Today’s Wonder of the Day was inspired by Ashlyn. Ashlyn Wonders, “What are the seven wonders of the world?” Thanks for WONDERing with us, Ashlyn!
What’s the greatest thing you’ve ever seen? Has a building, statue, or city ever put you at a loss for words? People have built amazing things during our time on Earth. We even call some ancient structures Wonders of the World.
As you probably know, we’re pretty into WONDERs here in Wonderopolis. We spend most of our time learning about them. So we were excited to hear there would be seven new Wonders of the World.
New Wonders of the World? Does that mean they were built in the last few years? No, it just means they’re different from the Seven Ancient Wonders of the World. The new Wonders could be anything built before the year 2000.
There were a few rules, though. The structures had to be human-built. They also needed artistic or architectural value. Finally, the new Wonders needed to be well-preserved. After 600 million votes, the Seven New Wonders of the World were named in 2007. They are Machu Picchu, Chichen Itza, Petra, the Taj Mahal, the Roman Colosseum, the Great Wall of China, and Christ the Redeemer. Do you want to know more about these Wonders?
Machu Picchu is also called the “city of stone.” It was built by the Incas in the 15th Century. They cut the city from the mountains and made all of its buildings from stone. The Incas may have used Machu Picchu in many ways, including as a royal get-away. Today, the city sits alone in the Andes Mountains of Peru.
The Mayas built Chichen Itza in the 7th Century. People still visit the city in what’s today called Mexico. It’s home to El Castillo, a pyramid with 365 steps. Does that number sound familiar? You probably know there are 365 days on a solar calendar. There were 365 days on the Mayan Calendar, too! The steps were meant to match that. The city also holds America’s largest ball court, where the Mayas played an old form of basketball.
The ancient city of Petra stands in modern-day Jordan. Like Machu Picchu, most of Petra was cut from stone. The city’s sandstone structures, including the famous Treasury, still stand today. Once a great trading city, Petra is now a center for tourism.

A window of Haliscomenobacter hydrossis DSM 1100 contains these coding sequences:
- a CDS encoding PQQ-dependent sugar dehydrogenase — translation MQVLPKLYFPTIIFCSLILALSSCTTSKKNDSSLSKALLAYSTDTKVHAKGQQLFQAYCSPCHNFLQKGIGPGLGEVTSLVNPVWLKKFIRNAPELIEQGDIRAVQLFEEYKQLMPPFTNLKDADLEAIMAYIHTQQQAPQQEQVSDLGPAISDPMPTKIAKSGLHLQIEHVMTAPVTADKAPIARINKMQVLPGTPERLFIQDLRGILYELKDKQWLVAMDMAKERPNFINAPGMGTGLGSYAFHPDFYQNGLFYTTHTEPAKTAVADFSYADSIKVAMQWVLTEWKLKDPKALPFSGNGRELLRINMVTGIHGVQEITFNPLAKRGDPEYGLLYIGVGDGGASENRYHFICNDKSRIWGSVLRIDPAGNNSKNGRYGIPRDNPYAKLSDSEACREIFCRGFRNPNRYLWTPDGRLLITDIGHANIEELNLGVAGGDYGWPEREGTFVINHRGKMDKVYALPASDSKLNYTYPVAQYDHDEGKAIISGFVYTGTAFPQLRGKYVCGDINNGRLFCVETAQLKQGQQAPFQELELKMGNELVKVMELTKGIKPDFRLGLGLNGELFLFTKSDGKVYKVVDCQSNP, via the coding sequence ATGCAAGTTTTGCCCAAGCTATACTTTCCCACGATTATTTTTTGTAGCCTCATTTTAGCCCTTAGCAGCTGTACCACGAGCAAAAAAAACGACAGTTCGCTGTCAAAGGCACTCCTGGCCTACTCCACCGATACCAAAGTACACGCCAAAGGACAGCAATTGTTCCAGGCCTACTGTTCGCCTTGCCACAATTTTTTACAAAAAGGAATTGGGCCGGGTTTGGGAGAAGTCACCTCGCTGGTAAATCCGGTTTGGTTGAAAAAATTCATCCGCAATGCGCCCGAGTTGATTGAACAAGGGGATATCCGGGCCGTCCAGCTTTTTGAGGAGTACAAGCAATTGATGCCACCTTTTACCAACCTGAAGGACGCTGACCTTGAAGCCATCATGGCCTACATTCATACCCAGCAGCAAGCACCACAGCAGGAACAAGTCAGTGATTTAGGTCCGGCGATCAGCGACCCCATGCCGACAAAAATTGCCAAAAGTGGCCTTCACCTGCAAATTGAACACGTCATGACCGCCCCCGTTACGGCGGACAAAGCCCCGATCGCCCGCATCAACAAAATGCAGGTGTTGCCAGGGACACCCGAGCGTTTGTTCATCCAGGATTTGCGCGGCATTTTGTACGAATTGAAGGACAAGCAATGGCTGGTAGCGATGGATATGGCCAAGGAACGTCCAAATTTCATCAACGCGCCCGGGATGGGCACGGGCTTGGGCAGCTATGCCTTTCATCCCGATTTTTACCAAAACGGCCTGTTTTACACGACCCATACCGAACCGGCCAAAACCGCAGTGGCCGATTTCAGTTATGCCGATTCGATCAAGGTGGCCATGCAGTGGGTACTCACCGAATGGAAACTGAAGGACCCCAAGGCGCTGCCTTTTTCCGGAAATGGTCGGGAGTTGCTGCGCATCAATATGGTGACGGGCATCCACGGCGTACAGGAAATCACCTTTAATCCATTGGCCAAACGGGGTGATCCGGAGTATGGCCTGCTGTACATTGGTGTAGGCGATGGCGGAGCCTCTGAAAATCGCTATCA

India’s Taj Mahal has over three million visitors each year. The building’s name means “Crown of the Palaces.” Builders spent 22 years building the structure on orders from Shah Jahan. After many years of damage, it was repaired in the late-19th Century.
The Roman Colosseum also made the list. This is where Romans watched wild beast hunts, gladiator games, and mock sea battles. It once held over 50,000 cheering Romans. However, you won’t see any of that at the Colosseum today. It’s been struck by lightning twice and hurt by earthquake and fire. However, the structure is still open to visitors.
The Great Wall of China runs at least 5,500 miles. However, its true length is unknown. Some estimate it to be 13,170 miles long! Built during the Ming Dynasty, it is the longest human-made structure ever built. China built the wall for safety. However, it did not stop many attacks. Today, visitors walk along the wall, high in the air.
The Christ the Redeemer statue rounds out the list. Built just after World War I, this statue is the youngest of the New Seven Wonders of the World. It towers over Rio de Janeiro, Brazil. Christ the Redeemer stands at 98 feet tall, not including its 26-foot base.
Will we choose any more Wonders of the World? What would you put on the list? Stonehenge? The Statue of Liberty? How about the Sydney Opera House? There’s no shortage of amazing structures to choose from.
Standards: C3.D2.His.2, CCRA.L.3, CCRA.L.6, CCRA.R.1, CCRA.R.2, CCRA.W.1, CCRA.W.8, CCRA.W.9, CCRA.L.1, CCRA.L.1, CCRA.W.7, CCRA.SL.1, CCRA.W.2, CCRA.W.7, CCRA.SL.2, CCRA.R.4, CCRA.R.10